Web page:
Infineon and XAIN collaborate on bringing blockchain to the car

“The only way to truly hack the chain is to hack every machine – a number in the thousands – and because it’s a distributed system, a hacker wouldn’t know where all these machines were based. Moreover, in the time you’re hacking, new blocks can be added.

“It’s not impossible,” he admits, “but it’s very hard. Whereas with a bank, if a hacker got past the security, the assets are all in one central point.”

A different approach

Although many regard the proof-of-work as one of the defining features of the blockchain, interestingly, Doug Wick, VP, Products and Marketing at data security company, ALTR, believes this quality should be associated with the crypto world solely. “Blockchain is a particular way to structure and save data so as to give it high integrity and security.

“To me, the proof-of-work system is how a public blockchain works,” Wick suggests. He explains that ALTR has taken a different approach, creating individual businesses a private and permissioned blockchain instead. “In this case you don’t need to carry out a proof-of-work because you know that all of the nodes can be trusted, where they’re operated from, and who’s running them.”

Companies are, however, working on different ways to validate. The reason being is because the current proof-of-work method requires an extremely powerful computing system and it takes a long time for transactions to be added to the network. It has been argued that such a solution is not practical for other applications because it’s not scalable and when data is required, it’s needed in real time.

“As blockchain progresses, I can see data centres becoming part of the distributed, decentralised network. Power will go back to the people.”

Chakib Bouda

To create a secure data storage system, ALTR has made some significant changes from the traditional blockchain. This includes schema-less blocks, meaning that information such as documents, images, and videos can be stored. The company has also made the blockchain itself centralised, so there is no public access. “Hospitals wouldn’t want patient information shared publically,” Wick reasons. “What is decentralised is the data structure. Our technology is built in a such a way that we can deploy nodes anywhere, but still privately. For example, a company might have some data stored in Amazon Web Services, some in Microsoft Azure, and some in its own data centre. It’s fragmented, so that no node contains the complete data, but each has a reference to the previous piece, meaning that ALTR can reassemble it when required.”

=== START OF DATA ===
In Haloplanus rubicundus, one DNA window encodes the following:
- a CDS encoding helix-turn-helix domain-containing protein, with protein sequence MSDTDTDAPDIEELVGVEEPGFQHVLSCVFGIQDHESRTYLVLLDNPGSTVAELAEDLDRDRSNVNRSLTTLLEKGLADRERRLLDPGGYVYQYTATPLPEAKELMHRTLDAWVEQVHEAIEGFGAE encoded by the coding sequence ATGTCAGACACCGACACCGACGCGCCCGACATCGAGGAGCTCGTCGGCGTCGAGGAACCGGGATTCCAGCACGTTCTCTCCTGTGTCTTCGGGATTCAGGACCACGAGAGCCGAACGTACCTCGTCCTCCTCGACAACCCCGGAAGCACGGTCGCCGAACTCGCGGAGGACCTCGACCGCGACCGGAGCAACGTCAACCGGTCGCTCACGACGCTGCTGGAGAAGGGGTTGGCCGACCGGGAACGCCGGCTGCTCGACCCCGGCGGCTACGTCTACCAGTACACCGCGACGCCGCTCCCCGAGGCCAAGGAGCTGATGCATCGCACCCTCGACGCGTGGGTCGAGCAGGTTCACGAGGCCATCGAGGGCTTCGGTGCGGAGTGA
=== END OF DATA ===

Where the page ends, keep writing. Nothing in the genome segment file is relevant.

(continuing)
ALTR treats the blockchain like a RAID array, a technology that works with an array of separated hard drives that are controlled centrally. These work by replicating data across all of the hard drives, so if one goes down, the others still have access. RAID arrays also enable simultaneous writing to different harddrives, allowing for better performance. “We have built our technology around this concept,” says Wick, “giving the ability to read and write rapidly out of the blockchain.”

When an application wants data it ‘asks’ the smart database driver, a technology used in every database system. ALTR connects into existing computing networks through this driver, and has designed a technology that enables its blockchain to sit between this driver and the application. According to Wick, this means ALTR can monitor data activity. “Using the blockchain, we create an immutable data log that represents the digital truth. We can also govern access, so if a certain group requires access we can attribute rules to the block, such as viewing limitations. If someone tries to obtain an abnormally large amount of data, it would be flagged up and we can stop or slow that breach down in real time.”

Beyond cryptocurrency

Both Wick and Bouda agree that there are many applications that would benefit from blockchain technology. One notable use case has recently emerged, with Infineon and XAIN agreeing to bring blockchain to the car.